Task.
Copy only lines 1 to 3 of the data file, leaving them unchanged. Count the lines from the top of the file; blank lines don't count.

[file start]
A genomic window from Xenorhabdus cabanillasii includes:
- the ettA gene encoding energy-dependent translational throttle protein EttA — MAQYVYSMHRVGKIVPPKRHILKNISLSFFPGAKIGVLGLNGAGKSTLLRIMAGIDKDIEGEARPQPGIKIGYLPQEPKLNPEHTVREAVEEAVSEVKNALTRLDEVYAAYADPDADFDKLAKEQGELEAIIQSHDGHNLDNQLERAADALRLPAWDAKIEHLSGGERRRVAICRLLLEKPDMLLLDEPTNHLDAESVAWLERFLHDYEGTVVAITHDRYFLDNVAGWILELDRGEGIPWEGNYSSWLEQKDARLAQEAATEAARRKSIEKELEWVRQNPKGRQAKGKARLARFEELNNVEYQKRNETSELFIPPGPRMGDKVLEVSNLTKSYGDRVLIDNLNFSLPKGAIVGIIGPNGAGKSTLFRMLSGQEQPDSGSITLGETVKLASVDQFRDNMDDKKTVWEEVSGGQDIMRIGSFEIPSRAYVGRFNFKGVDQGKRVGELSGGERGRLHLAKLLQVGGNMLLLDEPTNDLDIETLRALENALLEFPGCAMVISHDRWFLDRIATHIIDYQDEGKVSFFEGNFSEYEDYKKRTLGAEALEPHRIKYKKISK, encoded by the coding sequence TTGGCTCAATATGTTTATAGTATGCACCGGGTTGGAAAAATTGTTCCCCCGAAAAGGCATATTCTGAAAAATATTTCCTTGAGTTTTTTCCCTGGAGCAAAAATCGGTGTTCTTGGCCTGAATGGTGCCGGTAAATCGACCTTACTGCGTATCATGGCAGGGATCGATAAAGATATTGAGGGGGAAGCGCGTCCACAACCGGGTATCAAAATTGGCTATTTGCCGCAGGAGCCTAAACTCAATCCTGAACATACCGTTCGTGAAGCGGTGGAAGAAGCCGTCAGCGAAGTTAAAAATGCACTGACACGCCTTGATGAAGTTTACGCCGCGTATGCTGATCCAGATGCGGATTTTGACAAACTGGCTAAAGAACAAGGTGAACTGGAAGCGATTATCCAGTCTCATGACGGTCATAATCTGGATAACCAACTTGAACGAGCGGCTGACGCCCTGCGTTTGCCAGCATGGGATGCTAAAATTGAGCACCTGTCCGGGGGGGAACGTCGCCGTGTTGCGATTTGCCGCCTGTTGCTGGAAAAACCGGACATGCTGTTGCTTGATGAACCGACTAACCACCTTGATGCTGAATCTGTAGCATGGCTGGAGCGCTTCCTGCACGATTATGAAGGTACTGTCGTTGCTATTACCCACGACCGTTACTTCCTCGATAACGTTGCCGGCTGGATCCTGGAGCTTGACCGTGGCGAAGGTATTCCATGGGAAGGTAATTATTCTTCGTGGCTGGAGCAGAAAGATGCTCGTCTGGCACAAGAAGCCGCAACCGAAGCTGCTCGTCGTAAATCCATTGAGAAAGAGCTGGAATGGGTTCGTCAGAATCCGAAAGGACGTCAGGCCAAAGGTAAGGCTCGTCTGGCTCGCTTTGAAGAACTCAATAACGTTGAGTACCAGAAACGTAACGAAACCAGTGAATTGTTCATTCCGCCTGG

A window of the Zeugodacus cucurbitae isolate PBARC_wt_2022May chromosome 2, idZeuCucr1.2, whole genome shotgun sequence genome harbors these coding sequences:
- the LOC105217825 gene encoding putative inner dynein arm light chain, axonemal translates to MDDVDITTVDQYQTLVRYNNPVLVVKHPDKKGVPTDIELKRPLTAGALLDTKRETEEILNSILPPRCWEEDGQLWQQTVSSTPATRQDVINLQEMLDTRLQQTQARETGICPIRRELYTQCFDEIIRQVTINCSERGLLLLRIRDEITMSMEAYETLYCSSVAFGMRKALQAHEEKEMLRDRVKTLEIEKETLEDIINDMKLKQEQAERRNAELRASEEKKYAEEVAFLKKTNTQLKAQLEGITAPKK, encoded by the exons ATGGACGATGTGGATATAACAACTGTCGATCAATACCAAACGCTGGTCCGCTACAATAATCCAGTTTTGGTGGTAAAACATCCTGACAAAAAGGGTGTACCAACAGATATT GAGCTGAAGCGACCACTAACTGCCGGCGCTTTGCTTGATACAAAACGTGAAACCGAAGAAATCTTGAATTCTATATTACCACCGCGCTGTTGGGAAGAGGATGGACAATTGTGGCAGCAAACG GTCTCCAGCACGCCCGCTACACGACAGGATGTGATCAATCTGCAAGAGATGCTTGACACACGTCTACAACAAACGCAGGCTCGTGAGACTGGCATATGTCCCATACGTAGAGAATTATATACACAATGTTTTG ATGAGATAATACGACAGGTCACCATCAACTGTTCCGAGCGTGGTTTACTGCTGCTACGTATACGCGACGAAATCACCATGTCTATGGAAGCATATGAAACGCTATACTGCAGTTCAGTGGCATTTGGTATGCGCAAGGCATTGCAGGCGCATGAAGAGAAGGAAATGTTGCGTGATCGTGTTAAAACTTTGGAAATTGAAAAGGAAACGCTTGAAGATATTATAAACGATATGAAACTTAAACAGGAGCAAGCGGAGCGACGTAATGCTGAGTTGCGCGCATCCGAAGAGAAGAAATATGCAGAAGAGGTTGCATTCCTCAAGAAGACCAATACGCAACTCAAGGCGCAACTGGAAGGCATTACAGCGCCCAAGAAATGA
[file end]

A genomic window from Xenorhabdus cabanillasii includes:
- the ettA gene encoding energy-dependent translational throttle protein EttA — MAQYVYSMHRVGKIVPPKRHILKNISLSFFPGAKIGVLGLNGAGKSTLLRIMAGIDKDIEGEARPQPGIKIGYLPQEPKLNPEHTVREAVEEAVSEVKNALTRLDEVYAAYADPDADFDKLAKEQGELEAIIQSHDGHNLDNQLERAADALRLPAWDAKIEHLSGGERRRVAICRLLLEKPDMLLLDEPTNHLDAESVAWLERFLHDYEGTVVAITHDRYFLDNVAGWILELDRGEGIPWEGNYSSWLEQKDARLAQEAATEAARRKSIEKELEWVRQNPKGRQAKGKARLARFEELNNVEYQKRNETSELFIPPGPRMGDKVLEVSNLTKSYGDRVLIDNLNFSLPKGAIVGIIGPNGAGKSTLFRMLSGQEQPDSGSITLGETVKLASVDQFRDNMDDKKTVWEEVSGGQDIMRIGSFEIPSRAYVGRFNFKGVDQGKRVGELSGGERGRLHLAKLLQVGGNMLLLDEPTNDLDIETLRALENALLEFPGCAMVISHDRWFLDRIATHIIDYQDEGKVSFFEGNFSEYEDYKKRTLGAEALEPHRIKYKKISK, encoded by the coding sequence TTGGCTCAATATGTTTATAGTATGCACCGGGTTGGAAAAATTGTTCCCCCGAAAAGGCATATTCTGAAAAATATTTCCTTGAGTTTTTTCCCTGGAGCAAAAATCGGTGTTCTTGGCCTGAATGGTGCCGGTAAATCGACCTTACTGCGTATCATGGCAGGGATCGATAAAGATATTGAGGGGGAAGCGCGTCCACAACCGGGTATCAAAATTGGCTATTTGCCGCAGGAGCCTAAACTCAATCCTGAACATACCGTTCGTGAAGCGGTGGAAGAAGCCGTCAGCGAAGTTAAAAATGCACTGACACGCCTTGATGAAGTTTACGCCGCGTATGCTGATCCAGATGCGGATTTTGACAAACTGGCTAAAGAACAAGGTGAACTGGAAGCGATTATCCAGTCTCATGACGGTCATAATCTGGATAACCAACTTGAACGAGCGGCTGACGCCCTGCGTTTGCCAGCATGGGATGCTAAAATTGAGCACCTGTCCGGGGGGGAACGTCGCCGTGTTGCGATTTGCCGCCTGTTGCTGGAAAAACCGGACATGCTGTTGCTTGATGAACCGACTAACCACCTTGATGCTGAATCTGTAGCATGGCTGGAGCGCTTCCTGCACGATTATGAAGGTACTGTCGTTGCTATTACCCACGACCGTTACTTCCTCGATAACGTTGCCGGCTGGATCCTGGAGCTTGACCGTGGCGAAGGTATTCCATGGGAAGGTAATTATTCTTCGTGGCTGGAGCAGAAAGATGCTCGTCTGGCACAAGAAGCCGCAACCGAAGCTGCTCGTCGTAAATCCATTGAGAAAGAGCTGGAATGGGTTCGTCAGAATCCGAAAGGACGTCAGGCCAAAGGTAAGGCTCGTCTGGCTCGCTTTGAAGAACTCAATAACGTTGAGTACCAGAAACGTAACGAAACCAGTGAATTGTTCATTCCGCCTGG

A window of the Zeugodacus cucurbitae isolate PBARC_wt_2022May chromosome 2, idZeuCucr1.2, whole genome shotgun sequence genome harbors these coding sequences: